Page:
• TxDog

      Mike Knox,

      You seem to be confusing aesthetics with actual design. Unless the gun upsized .45 ACP interiors to handle whatever shotshell the shotgun is supposed to handle, I don’t see how it can be considered as much a copy as you say it is. I’ll grant you the top looks a lot like a UMP, but unless the interiors match it piece for piece (upsized to handle larger rounds, of course), it’s about as unfounded as saying the QBZ-95 is a rip off of the FAMAS.

      • Mike Knox

        Not my words actually but Military Journalists, authors or just end users of their products in almost everywhere, even in hong kong. Its the plain old truth about chinese industry. If they can’t make something good themselves, they copy someone else’s. If they can’t make it work, they make shortcuts around it.

        Unless you’ve had experience handling their products and those simillar to it, your say has little to deter the obvious. Reading about it online isn’t enough to get the whole picture..

    • Kyle

      The chinese make a mag fed semi auto shotgun called the Hawk.

  • إبليس

    Why hasn’t anyone developed a rimless shotshell to enable smooth feeding from box magazines? “Shot” versions of pistol ammunition don’t count.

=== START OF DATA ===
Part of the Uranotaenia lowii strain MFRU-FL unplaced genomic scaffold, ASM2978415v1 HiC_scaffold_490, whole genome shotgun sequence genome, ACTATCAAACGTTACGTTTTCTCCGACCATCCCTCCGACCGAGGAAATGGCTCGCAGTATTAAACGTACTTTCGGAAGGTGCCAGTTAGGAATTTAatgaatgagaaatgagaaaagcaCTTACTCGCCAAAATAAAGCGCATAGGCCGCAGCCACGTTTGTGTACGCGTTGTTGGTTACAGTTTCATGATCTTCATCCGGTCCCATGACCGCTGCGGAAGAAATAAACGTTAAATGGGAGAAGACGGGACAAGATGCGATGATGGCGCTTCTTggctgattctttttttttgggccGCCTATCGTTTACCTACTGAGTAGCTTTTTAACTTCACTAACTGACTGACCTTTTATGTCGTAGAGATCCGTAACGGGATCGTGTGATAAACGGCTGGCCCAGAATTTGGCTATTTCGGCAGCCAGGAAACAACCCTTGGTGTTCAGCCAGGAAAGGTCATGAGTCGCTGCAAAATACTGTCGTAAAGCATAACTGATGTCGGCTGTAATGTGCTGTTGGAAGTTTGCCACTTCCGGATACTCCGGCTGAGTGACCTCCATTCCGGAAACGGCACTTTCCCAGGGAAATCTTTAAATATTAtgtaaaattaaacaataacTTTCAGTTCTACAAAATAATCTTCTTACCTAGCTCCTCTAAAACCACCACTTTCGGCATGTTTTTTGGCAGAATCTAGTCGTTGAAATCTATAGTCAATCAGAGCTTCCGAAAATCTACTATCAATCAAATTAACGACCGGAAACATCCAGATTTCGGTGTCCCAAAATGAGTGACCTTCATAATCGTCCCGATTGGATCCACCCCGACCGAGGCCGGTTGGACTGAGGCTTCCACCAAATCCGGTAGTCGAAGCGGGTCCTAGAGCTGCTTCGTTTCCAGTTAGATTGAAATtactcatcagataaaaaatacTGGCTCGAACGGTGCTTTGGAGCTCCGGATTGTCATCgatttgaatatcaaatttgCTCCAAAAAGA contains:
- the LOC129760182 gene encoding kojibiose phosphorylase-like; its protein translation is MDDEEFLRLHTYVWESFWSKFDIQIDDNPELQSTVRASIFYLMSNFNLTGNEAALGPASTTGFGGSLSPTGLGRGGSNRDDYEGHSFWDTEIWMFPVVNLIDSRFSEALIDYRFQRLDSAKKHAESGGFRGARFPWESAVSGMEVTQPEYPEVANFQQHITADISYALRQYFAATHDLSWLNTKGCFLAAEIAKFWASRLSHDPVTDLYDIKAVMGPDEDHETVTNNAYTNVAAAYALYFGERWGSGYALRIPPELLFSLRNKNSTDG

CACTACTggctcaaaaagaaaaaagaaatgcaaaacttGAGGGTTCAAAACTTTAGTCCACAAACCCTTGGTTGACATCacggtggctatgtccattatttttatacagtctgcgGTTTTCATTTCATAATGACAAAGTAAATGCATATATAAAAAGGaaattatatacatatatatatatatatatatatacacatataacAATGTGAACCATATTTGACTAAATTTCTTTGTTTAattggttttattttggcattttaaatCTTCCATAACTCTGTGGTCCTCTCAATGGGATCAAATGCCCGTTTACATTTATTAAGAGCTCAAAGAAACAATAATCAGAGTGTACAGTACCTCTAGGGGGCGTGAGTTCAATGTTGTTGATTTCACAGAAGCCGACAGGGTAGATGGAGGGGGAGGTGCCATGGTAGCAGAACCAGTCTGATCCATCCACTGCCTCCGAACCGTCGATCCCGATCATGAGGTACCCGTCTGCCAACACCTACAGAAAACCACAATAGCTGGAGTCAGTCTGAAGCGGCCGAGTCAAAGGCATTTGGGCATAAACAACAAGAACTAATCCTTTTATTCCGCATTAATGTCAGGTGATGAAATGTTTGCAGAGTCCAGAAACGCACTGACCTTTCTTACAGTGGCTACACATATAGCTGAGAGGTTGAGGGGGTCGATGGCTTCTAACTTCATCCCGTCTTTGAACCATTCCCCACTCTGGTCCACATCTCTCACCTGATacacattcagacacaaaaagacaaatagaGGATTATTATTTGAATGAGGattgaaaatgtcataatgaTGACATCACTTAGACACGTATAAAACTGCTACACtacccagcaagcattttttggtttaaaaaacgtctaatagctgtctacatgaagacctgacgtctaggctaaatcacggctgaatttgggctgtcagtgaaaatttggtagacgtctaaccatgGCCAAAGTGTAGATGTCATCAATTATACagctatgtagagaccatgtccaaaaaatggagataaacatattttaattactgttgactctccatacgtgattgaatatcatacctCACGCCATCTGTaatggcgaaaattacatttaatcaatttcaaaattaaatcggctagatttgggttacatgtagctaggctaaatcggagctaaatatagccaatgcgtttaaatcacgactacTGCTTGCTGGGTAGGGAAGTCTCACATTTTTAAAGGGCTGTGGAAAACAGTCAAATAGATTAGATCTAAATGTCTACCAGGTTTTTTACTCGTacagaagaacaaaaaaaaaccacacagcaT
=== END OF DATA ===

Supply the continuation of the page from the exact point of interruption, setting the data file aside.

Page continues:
• Ben

    Seems like a chinese equivalent to the AA-12, considering how many upgrades their army has been having in the last few years they’ve really got some heavy firepower at the minute, can’t wait to see some civi versions! 😀

  • Tinkerer

    Many posters claim that these weapons are “stolen” designs. May I inquire as to which designs have been stolen?

  • Big Daddy

    The bottom weapon looks like a semi auto, maybe DI like their 35mm AGL. The rotary magazines might work like the Milkor M32 GL or moved by a rod working off the gas system. The only place it seems like the whole chamber and bolt/bolt carrier assembly could be is in front of the pistol grip with left side ejection. So the tube magazines drop the round from their front into the chamber and eject to the left.